Re-registering and insuring your car in France
You can use an EU-registered vehicle on French roads without needing to change to French numberplates for six months but if you stay longer and you are considered to be living here, you need to re-register the vehicle at the prefecture and get new plaques d’immatriculation.
You do not need to attend the prefecture in person as companies can act as a professionnel agréé to complete the formalities for you.
You need the following documents:
- The Certificat de Conformité Européen (available from the manufacturer – get it via the UK sales agent)
- A completed Demande de Certificat d’Immatriculation – Cerfa 13750*03
- The original registration documents, plus photocopies
- The Quitus Fiscal from your local tax office to show tax/VAT has been paid on your vehicle. To get it, you need the original registration document, the purchase document and the Certificat de Conformité Européen, proof of identity and proof of residence.
- Proof of identity and proof of residence
- If your vehicle is more than four years old you need a contrôle technique certificate (similar to an MoT) no more than six months old (this does not apply to motorcycles, which do not need a contrôle technique).
- A blank A4 envelope and a bank card or chequebook to make any payments, which differ in each department
At the prefecture it is likely you will have to pre-register at one booth then take a ticket to queue to get your documents validated.
Then you can pay for your French Certificat d’immatriculation, also known as a carte grise. You may be given a temporary certificate, and the real thing will be posted to your home within a few days. Take your new carte grise to a garage to get new numberplates made (motorcycles need only one, at the rear).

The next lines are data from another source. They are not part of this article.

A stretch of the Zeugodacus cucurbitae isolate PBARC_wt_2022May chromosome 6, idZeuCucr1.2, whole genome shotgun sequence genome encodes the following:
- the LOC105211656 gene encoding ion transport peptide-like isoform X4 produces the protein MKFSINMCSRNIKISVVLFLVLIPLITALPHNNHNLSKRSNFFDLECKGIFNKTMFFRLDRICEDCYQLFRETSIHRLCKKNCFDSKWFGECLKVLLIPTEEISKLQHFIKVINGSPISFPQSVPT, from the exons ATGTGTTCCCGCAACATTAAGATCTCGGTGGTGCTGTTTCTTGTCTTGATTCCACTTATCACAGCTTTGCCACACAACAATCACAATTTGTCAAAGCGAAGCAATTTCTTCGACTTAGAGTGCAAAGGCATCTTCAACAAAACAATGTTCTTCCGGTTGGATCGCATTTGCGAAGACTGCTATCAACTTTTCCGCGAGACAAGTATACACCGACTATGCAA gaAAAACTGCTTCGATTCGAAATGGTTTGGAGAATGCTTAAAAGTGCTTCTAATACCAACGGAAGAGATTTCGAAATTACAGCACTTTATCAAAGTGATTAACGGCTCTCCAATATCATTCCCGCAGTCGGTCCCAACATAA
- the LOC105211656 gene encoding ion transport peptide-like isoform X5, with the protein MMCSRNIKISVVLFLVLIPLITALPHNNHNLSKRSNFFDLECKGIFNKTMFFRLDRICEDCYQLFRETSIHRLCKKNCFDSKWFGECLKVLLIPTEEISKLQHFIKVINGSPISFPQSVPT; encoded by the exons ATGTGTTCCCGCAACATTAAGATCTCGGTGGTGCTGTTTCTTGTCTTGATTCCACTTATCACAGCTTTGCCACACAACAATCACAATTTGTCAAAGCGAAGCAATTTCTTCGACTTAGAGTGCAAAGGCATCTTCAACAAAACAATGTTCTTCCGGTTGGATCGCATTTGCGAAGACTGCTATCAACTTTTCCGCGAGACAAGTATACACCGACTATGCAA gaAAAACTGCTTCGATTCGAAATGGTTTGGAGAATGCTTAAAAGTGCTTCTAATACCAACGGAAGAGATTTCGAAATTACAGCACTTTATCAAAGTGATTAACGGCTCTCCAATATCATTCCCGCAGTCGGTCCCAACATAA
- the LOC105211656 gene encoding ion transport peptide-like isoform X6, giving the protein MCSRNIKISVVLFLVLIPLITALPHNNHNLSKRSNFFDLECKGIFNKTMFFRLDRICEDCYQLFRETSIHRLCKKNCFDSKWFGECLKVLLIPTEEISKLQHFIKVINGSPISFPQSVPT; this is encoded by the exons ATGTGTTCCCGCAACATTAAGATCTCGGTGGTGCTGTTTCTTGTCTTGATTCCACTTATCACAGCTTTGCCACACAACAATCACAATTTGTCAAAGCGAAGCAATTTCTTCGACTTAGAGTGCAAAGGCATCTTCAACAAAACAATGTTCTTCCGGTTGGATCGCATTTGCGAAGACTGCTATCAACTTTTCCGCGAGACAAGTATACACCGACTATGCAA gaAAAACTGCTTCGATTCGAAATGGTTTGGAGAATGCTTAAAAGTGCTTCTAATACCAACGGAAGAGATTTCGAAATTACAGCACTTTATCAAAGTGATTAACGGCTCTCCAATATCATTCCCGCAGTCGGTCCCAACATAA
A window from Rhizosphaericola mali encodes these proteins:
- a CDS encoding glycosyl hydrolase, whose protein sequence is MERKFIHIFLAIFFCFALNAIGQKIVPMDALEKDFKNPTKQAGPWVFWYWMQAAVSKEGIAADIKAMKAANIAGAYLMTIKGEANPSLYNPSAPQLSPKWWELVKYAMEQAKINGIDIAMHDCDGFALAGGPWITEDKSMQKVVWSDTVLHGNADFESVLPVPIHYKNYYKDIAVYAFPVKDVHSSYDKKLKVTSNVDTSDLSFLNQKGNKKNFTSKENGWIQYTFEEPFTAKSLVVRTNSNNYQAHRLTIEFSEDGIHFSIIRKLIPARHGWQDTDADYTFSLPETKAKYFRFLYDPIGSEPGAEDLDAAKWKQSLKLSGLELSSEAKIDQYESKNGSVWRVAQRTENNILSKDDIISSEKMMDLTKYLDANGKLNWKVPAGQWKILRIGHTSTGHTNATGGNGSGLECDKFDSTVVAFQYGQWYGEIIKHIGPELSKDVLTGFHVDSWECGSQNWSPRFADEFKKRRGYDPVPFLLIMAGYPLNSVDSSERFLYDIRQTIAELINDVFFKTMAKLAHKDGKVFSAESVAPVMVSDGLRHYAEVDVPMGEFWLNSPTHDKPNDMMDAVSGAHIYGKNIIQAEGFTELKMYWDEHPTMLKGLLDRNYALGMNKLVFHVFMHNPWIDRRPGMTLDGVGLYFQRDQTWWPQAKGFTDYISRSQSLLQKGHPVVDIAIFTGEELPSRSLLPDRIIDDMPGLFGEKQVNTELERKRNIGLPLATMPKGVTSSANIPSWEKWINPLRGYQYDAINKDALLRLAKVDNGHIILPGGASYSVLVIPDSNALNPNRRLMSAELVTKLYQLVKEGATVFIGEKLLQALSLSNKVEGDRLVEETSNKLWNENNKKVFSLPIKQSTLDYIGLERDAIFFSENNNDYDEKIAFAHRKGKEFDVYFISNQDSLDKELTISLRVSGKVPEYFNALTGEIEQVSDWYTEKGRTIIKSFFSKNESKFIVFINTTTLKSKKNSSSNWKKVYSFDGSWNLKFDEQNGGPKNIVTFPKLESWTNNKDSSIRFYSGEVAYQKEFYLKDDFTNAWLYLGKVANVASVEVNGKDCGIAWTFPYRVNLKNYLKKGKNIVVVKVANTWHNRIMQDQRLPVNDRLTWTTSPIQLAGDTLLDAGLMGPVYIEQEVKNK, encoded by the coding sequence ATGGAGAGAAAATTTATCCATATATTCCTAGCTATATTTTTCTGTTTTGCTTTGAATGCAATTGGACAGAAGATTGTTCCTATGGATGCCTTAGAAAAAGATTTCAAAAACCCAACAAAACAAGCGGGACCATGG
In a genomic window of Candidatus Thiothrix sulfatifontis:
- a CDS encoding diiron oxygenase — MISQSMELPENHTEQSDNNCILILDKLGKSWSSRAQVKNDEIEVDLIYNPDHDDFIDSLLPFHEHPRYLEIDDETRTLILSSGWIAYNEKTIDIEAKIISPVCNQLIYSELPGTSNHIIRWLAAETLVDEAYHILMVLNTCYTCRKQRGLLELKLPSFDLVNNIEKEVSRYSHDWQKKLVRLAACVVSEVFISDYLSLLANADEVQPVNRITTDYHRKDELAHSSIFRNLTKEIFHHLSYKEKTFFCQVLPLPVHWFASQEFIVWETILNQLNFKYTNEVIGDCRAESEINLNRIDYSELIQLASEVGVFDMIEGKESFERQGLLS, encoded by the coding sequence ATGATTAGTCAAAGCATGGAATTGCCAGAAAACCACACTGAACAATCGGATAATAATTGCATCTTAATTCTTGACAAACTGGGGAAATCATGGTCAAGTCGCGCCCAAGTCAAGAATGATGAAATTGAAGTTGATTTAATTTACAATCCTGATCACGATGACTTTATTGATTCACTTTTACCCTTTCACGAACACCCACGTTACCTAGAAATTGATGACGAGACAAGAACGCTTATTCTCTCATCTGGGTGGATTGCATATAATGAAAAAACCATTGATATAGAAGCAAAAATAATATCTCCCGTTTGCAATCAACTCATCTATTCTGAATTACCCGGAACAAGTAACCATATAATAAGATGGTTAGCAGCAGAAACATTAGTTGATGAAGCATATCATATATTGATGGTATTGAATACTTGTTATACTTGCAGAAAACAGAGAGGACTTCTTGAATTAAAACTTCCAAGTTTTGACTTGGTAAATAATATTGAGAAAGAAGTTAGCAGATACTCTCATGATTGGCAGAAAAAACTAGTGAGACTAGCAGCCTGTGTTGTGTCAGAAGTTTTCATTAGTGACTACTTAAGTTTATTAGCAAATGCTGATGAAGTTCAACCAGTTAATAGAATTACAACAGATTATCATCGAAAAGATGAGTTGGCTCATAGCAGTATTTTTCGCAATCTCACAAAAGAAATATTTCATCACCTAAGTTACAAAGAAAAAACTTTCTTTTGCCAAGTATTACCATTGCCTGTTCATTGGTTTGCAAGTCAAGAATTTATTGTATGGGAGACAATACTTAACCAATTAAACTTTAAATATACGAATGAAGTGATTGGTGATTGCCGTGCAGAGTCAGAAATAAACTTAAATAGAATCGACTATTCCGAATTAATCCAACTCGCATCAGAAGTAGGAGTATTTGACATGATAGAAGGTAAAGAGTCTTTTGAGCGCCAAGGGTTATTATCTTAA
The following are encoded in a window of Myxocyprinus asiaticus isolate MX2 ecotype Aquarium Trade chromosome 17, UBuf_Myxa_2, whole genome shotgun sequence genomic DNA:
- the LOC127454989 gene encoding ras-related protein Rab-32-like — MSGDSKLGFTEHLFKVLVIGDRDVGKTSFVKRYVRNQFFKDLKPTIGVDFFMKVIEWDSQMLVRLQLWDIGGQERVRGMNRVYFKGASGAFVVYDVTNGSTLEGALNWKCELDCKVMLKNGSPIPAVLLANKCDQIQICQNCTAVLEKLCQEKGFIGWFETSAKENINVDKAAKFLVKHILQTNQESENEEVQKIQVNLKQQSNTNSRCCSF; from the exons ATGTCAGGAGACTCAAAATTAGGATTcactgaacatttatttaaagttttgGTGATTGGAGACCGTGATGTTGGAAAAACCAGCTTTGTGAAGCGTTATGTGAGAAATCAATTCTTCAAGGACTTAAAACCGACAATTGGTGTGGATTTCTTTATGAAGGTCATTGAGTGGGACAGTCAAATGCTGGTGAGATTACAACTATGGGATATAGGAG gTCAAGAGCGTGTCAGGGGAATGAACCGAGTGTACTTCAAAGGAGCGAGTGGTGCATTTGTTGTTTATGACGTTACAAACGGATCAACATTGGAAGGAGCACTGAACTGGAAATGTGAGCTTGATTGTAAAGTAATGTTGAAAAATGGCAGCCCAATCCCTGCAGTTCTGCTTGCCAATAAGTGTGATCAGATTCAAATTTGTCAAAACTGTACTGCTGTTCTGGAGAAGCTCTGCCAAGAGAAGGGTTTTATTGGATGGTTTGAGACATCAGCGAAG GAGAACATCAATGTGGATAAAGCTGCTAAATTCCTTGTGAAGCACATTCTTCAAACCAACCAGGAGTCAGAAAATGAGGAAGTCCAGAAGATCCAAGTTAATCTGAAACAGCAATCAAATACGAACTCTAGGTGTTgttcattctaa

Numberplates are in the format AA- 123-AA with a blue band on the left for the F country and Euro star symbol, and a band on the right for the regional logo and department number. You can choose any department and region you wish that you ‘feel an affinity with’ and there were reports of people opting for the Corsican ones because other drivers might think they are tough...
There is no road tax in France but vehicles must carry an obligatory green insurance sticker proving that the vehicle is insured.
While on holiday or on short visits to France, you can drive on your UK insurance, if European travel is included. If you stay longer, or become resident, then you must switch to a French policy.
Drivers should carry a standard accident report form, known as a constat amiable d’accident (which is provided by insurance companies – some also have apps for smartphones). In an accident, both parties fill in this form. In a minor collision, you do not need to call the police but you must do so if the road is blocked or there is severe damage.
It is an offence not to help a person in danger – an injured person – but it is just as important to avoid further accidents, so you should first call the police, put on your high-visibility vest, and put up your warning triangle on the road at least 30m from the scene. Only then should you help others if it is safe to do so.
This article is an extract from our 2017 Moving to and Living in France guide. It is available for purchase here.